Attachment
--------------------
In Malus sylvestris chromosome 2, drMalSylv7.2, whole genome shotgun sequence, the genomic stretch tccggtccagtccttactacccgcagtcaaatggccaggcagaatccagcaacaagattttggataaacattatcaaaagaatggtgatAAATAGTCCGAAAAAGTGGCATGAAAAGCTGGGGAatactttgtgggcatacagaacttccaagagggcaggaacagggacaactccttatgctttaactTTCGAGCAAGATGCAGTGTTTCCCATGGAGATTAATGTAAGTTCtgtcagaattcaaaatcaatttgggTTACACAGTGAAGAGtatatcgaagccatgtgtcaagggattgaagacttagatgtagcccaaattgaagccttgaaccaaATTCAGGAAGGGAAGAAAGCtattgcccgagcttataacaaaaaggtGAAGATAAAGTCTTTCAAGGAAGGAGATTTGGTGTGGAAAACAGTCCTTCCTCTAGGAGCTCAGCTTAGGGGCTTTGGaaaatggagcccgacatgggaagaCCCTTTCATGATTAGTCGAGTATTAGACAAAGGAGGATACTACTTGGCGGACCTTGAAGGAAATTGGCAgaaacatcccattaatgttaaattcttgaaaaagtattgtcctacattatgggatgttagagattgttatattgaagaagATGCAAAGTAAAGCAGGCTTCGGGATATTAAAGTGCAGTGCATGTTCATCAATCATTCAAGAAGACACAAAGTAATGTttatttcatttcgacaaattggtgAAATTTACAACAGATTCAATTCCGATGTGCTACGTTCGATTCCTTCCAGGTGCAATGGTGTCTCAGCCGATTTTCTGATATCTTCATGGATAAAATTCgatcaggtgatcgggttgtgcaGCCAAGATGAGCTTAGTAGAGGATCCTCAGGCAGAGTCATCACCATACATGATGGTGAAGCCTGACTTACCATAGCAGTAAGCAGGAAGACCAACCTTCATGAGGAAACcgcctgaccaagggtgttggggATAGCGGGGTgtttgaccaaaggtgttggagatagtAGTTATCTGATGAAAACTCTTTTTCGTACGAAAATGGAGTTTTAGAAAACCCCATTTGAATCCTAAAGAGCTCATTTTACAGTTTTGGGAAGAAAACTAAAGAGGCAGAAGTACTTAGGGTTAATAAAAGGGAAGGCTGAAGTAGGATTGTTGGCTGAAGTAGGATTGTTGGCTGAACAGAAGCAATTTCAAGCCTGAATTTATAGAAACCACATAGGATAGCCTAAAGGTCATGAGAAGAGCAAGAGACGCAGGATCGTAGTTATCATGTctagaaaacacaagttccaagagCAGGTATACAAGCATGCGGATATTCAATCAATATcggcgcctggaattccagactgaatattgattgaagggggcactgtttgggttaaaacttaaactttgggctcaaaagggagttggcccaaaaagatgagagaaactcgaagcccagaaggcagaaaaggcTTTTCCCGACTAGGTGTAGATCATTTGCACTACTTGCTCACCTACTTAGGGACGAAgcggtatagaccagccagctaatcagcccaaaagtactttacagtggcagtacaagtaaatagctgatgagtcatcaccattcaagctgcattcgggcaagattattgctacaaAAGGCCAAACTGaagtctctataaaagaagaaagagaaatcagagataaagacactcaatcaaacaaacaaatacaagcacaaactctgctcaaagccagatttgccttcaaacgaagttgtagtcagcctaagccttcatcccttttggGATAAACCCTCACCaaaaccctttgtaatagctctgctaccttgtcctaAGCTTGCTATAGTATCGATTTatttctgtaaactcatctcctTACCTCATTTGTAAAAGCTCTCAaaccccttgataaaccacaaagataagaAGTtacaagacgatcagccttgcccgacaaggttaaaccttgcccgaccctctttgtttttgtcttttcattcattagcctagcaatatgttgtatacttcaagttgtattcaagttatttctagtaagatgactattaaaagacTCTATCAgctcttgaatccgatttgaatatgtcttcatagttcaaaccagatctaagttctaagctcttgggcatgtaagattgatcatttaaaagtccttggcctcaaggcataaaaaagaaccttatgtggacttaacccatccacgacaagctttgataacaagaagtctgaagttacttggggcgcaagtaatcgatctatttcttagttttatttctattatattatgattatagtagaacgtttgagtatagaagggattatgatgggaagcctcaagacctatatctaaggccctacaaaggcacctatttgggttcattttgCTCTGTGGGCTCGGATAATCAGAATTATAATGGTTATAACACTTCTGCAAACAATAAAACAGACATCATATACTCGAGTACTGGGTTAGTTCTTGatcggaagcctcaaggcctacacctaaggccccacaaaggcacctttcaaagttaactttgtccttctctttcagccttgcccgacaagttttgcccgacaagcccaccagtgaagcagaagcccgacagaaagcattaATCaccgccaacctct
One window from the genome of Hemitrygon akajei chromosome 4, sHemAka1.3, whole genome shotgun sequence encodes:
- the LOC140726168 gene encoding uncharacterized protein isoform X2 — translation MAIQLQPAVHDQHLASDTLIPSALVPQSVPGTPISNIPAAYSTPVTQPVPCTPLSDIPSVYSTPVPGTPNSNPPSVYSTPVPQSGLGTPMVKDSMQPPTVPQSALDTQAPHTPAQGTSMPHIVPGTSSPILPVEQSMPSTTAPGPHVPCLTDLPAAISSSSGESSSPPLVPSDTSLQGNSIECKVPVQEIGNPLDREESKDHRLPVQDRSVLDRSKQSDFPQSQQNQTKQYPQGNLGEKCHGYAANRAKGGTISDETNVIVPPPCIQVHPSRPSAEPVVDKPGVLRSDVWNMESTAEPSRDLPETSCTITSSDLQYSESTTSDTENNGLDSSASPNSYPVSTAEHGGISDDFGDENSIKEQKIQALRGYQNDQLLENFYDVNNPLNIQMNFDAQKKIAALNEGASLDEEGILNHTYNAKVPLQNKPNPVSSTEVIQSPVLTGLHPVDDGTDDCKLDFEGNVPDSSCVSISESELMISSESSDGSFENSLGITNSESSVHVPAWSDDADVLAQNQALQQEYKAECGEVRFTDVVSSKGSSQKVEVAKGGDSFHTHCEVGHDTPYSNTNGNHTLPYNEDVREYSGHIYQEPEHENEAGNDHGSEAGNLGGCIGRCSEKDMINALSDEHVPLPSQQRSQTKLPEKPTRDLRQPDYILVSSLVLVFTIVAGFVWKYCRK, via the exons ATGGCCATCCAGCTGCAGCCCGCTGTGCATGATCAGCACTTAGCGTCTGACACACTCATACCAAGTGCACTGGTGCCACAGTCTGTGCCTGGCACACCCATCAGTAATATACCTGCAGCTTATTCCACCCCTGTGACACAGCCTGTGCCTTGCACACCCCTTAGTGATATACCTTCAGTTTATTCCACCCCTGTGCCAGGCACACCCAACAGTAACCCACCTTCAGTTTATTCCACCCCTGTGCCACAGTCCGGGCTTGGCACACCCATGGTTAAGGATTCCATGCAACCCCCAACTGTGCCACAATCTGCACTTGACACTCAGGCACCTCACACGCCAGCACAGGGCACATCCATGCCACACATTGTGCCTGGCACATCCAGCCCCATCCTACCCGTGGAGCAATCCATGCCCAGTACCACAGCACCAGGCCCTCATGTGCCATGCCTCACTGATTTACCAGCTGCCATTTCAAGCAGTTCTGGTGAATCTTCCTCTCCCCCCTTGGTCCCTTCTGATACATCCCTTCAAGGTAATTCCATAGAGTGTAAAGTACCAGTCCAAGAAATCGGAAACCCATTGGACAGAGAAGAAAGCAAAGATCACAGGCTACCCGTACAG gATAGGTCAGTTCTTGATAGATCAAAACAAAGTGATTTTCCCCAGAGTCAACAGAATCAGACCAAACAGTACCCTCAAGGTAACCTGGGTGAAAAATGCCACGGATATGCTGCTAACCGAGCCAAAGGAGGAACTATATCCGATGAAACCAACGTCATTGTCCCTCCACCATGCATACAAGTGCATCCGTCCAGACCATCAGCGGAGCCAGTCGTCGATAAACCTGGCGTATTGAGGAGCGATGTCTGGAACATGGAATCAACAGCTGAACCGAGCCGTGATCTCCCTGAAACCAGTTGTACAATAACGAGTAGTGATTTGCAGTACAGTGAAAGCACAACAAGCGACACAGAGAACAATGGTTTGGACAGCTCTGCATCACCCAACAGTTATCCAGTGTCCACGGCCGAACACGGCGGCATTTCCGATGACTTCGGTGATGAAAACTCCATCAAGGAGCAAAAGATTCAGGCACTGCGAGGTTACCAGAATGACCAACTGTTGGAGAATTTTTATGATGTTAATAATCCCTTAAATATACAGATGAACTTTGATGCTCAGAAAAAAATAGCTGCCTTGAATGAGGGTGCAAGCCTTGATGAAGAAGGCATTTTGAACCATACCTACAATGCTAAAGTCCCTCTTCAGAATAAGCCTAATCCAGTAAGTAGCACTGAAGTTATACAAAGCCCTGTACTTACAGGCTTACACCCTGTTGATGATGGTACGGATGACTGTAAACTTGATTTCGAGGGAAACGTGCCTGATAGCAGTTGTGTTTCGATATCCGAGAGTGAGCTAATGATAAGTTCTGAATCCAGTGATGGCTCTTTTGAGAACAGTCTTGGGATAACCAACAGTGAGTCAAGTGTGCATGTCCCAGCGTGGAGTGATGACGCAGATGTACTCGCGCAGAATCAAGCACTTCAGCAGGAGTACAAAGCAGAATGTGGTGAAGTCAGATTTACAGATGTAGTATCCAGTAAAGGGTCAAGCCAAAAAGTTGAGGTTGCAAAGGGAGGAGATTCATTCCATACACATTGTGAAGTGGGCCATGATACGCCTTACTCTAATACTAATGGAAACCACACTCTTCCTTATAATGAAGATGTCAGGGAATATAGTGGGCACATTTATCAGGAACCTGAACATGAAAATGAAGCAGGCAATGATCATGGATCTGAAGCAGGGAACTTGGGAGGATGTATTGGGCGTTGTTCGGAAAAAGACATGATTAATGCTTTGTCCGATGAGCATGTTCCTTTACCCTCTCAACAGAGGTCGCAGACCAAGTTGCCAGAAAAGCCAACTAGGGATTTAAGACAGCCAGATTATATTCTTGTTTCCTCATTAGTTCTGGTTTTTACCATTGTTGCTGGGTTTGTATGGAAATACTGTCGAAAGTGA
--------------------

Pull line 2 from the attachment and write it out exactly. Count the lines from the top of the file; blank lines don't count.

One window from the genome of Hemitrygon akajei chromosome 4, sHemAka1.3, whole genome shotgun sequence encodes: